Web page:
This is the fifth post in our series on Shoes and Gender.
The first thing to note is that there are a lot of shoes in the Indix Cloud Catalog. We looked at 1,132,905 in-stock shoes where we’d recorded a price in the previous 30-day period, and the datasets we used in our analysis were pulled the week of February 13, 2017.
The second thing to note is that women and girls have more shoes to choose from than men and boys. Figure 1 shows that 63% of the 1.1 million+ shoes we looked at in the online marketplace target women, versus 27.6% for men. Girls’ assortment outweighs boys’ at 5.6% to 3.9%, respectively.
The product assortment imbalance extends beyond product count into brand count. Table 1 shows that women have nearly double the brand selection that men do, and girls have 47% more brands to choose from than boys do.
Next, we took a deeper dive into assortment and pricing in the shoe sub-categories. In today’s post, we’ll look at women versus men, and in the next post, we’ll explore children’s shoes.
Adult women and men overlap in 10 shoe categories. Women have two categories that men do not: Pumps and Flats. Looking at shoe counts in Figure 2 shows that women have significantly more products to choose from in the Boots and Sandals categories than men do (and obviously in Pumps and Flats, since men must buy women’s sizes if they want those). Men have many more Oxfords to choose from, and slightly outpace women’s selection in the Athletic, Loafers and Slip-Ons, and Fashion Sneakers categories.
The imbalance of these latter categories makes some sense, considering that men wear oxfords, loafers, and athletic shoes in many of the same situations where women wear pumps, flats, boots, and sandals. Unfortunately, this gender imbalance feels horribly uncomfortable when you’re on your 6th hour in 4” heels rather than in a nice pair of loafers!
Figure 3 has a few interesting differences from Figure 2. Outdoor and Work and Safety categories with slightly more women’s shoes than men’s, comprise more men’s brands than women’s. As we’ve mentioned before, women have approximately double the total number of brands to choose from.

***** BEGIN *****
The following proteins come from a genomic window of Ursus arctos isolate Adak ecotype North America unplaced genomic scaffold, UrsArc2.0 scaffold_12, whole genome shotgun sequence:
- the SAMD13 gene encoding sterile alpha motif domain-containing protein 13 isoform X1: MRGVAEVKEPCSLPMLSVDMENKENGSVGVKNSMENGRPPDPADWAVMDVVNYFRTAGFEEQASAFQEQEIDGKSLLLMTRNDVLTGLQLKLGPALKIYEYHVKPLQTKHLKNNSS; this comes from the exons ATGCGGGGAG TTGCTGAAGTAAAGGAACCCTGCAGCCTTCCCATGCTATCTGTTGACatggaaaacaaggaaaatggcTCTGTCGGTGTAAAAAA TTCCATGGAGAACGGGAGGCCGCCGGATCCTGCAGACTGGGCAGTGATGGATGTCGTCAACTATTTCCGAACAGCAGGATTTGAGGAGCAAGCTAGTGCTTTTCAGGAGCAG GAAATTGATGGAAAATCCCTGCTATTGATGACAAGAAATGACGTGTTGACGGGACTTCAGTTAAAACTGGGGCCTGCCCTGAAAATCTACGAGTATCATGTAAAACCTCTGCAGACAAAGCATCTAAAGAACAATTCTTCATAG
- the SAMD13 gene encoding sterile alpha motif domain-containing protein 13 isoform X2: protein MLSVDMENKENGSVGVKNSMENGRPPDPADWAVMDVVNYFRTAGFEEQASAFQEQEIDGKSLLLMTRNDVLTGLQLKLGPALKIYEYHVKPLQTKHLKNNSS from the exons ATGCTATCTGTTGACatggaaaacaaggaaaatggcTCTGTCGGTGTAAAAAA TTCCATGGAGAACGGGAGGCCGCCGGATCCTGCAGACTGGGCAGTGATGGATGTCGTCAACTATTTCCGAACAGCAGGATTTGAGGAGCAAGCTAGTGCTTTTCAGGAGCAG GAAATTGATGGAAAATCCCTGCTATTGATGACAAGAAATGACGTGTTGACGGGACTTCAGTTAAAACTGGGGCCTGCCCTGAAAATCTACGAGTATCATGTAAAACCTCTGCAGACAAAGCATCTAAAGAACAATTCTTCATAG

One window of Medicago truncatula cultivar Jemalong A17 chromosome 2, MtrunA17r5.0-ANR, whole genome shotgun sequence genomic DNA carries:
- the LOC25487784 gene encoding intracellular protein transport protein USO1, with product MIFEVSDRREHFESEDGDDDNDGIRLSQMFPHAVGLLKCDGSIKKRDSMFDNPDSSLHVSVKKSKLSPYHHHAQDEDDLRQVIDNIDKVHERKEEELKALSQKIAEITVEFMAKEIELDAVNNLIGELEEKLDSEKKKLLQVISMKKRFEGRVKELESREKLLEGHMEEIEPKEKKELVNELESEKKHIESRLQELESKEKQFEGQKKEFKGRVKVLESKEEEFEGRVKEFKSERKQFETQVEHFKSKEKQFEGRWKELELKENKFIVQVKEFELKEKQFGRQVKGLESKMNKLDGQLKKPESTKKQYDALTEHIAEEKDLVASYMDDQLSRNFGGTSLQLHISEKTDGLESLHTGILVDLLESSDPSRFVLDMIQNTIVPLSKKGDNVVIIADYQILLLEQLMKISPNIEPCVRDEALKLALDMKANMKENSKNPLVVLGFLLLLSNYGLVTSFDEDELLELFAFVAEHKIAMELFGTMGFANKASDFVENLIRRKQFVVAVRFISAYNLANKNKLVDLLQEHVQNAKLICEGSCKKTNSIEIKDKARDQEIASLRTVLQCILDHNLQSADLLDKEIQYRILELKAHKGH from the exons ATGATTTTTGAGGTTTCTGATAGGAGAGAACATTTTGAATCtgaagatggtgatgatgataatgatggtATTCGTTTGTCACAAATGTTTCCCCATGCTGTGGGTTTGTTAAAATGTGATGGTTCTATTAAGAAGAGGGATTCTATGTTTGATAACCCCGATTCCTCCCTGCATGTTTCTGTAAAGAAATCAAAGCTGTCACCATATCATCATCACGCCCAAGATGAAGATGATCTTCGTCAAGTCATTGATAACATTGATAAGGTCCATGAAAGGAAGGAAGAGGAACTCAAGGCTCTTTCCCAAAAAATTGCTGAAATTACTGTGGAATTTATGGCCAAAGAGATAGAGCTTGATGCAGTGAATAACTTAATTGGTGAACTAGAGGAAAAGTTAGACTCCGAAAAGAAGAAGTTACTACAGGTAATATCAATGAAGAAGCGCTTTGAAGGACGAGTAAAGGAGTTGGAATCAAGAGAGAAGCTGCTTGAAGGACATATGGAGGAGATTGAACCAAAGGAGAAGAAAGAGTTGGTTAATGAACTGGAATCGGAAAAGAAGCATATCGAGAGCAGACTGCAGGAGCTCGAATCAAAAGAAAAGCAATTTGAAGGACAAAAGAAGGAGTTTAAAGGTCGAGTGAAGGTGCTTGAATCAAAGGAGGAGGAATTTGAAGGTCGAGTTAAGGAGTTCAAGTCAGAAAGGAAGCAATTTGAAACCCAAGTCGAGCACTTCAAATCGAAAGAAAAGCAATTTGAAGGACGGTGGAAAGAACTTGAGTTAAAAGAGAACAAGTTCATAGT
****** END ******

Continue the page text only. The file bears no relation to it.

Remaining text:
Looking at the average number of products per brand, we certainly see more selection for women, at an average of 323 products per brand, than men, at an average of 293 products per brand—10% fewer than women’s brands. The only categories with more shoes per brand for men are Oxfords (30% more), Fashion Sneakers (27%), Loafers and Slip-Ons (32%), and Athletic (33%). These same categories offer more products overall for men than for women, and it looks like the brands within the categories simply offer more selection for men than for women. Fashion Sneaker brands have even been called out for their lack of selection for women (and the bizarre habit of “hiding” a wedge heel in a high top.)
However, when looking at products per brand disparity, categories with more women’s shoes have brands that clearly offer more selection to women than brands in the categories with more men’s shoes. Brands in the Mules and Clogs category offer 71% more products per brand for women, followed by Work and Safety (48%), Outdoor (48%), Slippers (30%), and Sandals (30%). Both from a product and brand count perspective and a within-brand assortment perspective, women have more shoes from which to choose.
Next, we examined the overlap between women’s and men’s top brands. Figure 4 displays the top brands for women (left) and men (right) by product count and median sale price. We found overlap between only five of the top 15 brands for each gender. Nike leads the product count for each gender (by a large gap for men), and its huge men’s product count versus women (20,000 versus 8,000) likely contributes to the Athletic and Fashion Sneakers categories’ products-per-brand counts to be skewed towards men.
When we look at median brand pricing, we find evidence consistent with our Blue Tax findings. Even the shared brands show a Blue Tax, as we see with Nike, Clarks, and New Balance in Table 2. The other two brands, Adidas and Asics, have nearly identical median prices for women and men, which doesn’t help the overall Blue Tax picture.
Figure 5 also shows heavy evidence of the Blue Tax across nearly every sub-category that contains both men’s and women’s shoes. The only exception is the Mules and Clogs sub-category, where the median price for women’s shoes ($79.70) is 33% higher than for men ($60.00). The women-only sub-categories of Pumps and Flats further exacerbate the gender pricing gap, as each is below the overall median women’s shoe price of $55.20.
Want to learn more? Check out our Shoes & Gender report now!